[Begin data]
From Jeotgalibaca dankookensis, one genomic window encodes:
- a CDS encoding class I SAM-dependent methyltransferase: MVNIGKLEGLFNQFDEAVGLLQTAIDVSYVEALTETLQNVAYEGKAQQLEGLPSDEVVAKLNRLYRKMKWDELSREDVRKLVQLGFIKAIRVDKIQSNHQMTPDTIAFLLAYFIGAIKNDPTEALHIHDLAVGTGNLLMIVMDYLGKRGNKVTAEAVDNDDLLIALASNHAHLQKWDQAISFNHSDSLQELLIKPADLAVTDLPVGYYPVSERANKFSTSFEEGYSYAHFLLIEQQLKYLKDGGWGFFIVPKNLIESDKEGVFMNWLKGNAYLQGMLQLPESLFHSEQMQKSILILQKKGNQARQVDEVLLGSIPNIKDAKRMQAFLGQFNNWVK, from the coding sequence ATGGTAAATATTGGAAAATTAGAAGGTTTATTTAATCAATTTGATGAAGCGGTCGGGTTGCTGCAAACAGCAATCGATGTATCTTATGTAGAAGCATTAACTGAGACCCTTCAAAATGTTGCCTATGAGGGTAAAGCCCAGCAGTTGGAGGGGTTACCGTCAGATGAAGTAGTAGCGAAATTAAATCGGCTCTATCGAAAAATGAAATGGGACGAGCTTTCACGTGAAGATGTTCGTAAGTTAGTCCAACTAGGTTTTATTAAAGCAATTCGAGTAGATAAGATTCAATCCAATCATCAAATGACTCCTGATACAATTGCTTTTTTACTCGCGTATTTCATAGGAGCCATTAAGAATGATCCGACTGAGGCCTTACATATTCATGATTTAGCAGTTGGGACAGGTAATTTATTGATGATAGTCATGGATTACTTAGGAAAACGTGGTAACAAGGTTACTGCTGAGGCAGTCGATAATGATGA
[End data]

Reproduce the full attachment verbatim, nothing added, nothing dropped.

From Jeotgalibaca dankookensis, one genomic window encodes:
- a CDS encoding class I SAM-dependent methyltransferase: MVNIGKLEGLFNQFDEAVGLLQTAIDVSYVEALTETLQNVAYEGKAQQLEGLPSDEVVAKLNRLYRKMKWDELSREDVRKLVQLGFIKAIRVDKIQSNHQMTPDTIAFLLAYFIGAIKNDPTEALHIHDLAVGTGNLLMIVMDYLGKRGNKVTAEAVDNDDLLIALASNHAHLQKWDQAISFNHSDSLQELLIKPADLAVTDLPVGYYPVSERANKFSTSFEEGYSYAHFLLIEQQLKYLKDGGWGFFIVPKNLIESDKEGVFMNWLKGNAYLQGMLQLPESLFHSEQMQKSILILQKKGNQARQVDEVLLGSIPNIKDAKRMQAFLGQFNNWVK, from the coding sequence ATGGTAAATATTGGAAAATTAGAAGGTTTATTTAATCAATTTGATGAAGCGGTCGGGTTGCTGCAAACAGCAATCGATGTATCTTATGTAGAAGCATTAACTGAGACCCTTCAAAATGTTGCCTATGAGGGTAAAGCCCAGCAGTTGGAGGGGTTACCGTCAGATGAAGTAGTAGCGAAATTAAATCGGCTCTATCGAAAAATGAAATGGGACGAGCTTTCACGTGAAGATGTTCGTAAGTTAGTCCAACTAGGTTTTATTAAAGCAATTCGAGTAGATAAGATTCAATCCAATCATCAAATGACTCCTGATACAATTGCTTTTTTACTCGCGTATTTCATAGGAGCCATTAAGAATGATCCGACTGAGGCCTTACATATTCATGATTTAGCAGTTGGGACAGGTAATTTATTGATGATAGTCATGGATTACTTAGGAAAACGTGGTAACAAGGTTACTGCTGAGGCAGTCGATAATGATGA